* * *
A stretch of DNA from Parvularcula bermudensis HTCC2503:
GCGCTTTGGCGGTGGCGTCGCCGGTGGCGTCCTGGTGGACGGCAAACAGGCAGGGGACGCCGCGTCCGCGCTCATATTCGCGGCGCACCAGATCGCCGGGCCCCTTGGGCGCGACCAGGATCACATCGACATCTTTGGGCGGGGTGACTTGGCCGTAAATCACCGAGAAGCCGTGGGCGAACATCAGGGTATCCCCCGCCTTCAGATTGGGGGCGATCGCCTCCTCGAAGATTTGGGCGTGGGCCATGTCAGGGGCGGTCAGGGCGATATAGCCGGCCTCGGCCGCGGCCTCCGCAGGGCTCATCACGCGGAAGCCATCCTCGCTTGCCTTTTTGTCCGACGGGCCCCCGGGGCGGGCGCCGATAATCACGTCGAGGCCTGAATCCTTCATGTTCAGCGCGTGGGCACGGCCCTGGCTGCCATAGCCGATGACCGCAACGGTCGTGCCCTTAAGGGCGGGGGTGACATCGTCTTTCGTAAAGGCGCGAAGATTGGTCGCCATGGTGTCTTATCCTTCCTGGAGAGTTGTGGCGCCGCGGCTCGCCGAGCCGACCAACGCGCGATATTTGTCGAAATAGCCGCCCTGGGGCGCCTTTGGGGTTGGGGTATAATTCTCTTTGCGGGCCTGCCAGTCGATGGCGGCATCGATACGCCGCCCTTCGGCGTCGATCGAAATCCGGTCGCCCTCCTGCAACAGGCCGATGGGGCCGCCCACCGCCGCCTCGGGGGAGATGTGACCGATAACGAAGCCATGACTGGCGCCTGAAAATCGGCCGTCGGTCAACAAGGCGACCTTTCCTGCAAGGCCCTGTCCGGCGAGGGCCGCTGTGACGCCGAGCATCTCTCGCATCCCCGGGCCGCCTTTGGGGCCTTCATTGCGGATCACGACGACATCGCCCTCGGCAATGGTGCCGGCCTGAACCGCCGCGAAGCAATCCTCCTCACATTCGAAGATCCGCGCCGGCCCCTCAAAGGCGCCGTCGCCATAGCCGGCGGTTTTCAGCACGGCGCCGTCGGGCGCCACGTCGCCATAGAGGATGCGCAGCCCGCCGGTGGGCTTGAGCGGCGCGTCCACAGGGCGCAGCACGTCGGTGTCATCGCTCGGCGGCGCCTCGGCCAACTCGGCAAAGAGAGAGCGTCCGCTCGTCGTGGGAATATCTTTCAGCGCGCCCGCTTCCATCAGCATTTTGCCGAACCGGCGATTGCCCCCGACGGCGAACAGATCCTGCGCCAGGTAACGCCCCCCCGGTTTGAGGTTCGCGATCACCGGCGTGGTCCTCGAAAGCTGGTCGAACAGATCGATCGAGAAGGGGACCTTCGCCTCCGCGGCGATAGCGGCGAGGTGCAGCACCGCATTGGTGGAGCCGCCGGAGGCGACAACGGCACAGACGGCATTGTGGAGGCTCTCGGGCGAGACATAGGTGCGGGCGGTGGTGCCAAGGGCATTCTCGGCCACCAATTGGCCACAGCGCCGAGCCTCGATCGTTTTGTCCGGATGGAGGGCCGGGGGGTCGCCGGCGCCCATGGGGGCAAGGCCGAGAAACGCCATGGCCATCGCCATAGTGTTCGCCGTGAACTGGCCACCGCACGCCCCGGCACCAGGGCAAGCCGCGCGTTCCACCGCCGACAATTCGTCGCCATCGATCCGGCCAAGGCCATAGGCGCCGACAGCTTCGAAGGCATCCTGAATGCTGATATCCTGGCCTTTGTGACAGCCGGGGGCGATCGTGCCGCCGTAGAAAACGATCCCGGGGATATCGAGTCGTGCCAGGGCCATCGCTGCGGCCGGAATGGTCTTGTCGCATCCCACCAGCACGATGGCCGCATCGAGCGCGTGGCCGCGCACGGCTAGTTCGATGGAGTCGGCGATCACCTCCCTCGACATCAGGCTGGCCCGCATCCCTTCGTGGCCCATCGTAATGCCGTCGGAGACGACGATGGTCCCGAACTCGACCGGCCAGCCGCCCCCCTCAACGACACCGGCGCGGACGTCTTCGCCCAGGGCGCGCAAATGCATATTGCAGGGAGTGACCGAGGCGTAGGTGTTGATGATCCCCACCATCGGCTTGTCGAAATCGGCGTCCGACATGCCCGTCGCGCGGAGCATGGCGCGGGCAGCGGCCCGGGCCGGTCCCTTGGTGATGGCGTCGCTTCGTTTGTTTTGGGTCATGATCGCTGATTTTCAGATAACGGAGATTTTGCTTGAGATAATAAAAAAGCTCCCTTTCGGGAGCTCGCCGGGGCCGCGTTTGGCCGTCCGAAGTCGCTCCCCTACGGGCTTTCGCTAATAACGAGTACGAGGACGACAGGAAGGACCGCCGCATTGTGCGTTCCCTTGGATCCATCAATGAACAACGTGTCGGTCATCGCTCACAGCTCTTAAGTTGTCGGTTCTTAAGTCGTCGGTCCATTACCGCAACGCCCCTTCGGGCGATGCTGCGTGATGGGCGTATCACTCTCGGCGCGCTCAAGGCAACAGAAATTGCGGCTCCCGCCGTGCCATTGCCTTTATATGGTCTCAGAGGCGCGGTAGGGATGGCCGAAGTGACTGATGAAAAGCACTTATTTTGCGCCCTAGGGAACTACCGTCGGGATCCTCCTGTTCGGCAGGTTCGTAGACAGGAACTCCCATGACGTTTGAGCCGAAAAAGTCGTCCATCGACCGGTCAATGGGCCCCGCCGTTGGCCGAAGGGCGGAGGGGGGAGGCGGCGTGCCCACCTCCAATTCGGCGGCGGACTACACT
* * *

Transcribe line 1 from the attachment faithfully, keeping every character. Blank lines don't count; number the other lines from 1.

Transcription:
A stretch of DNA from Parvularcula bermudensis HTCC2503: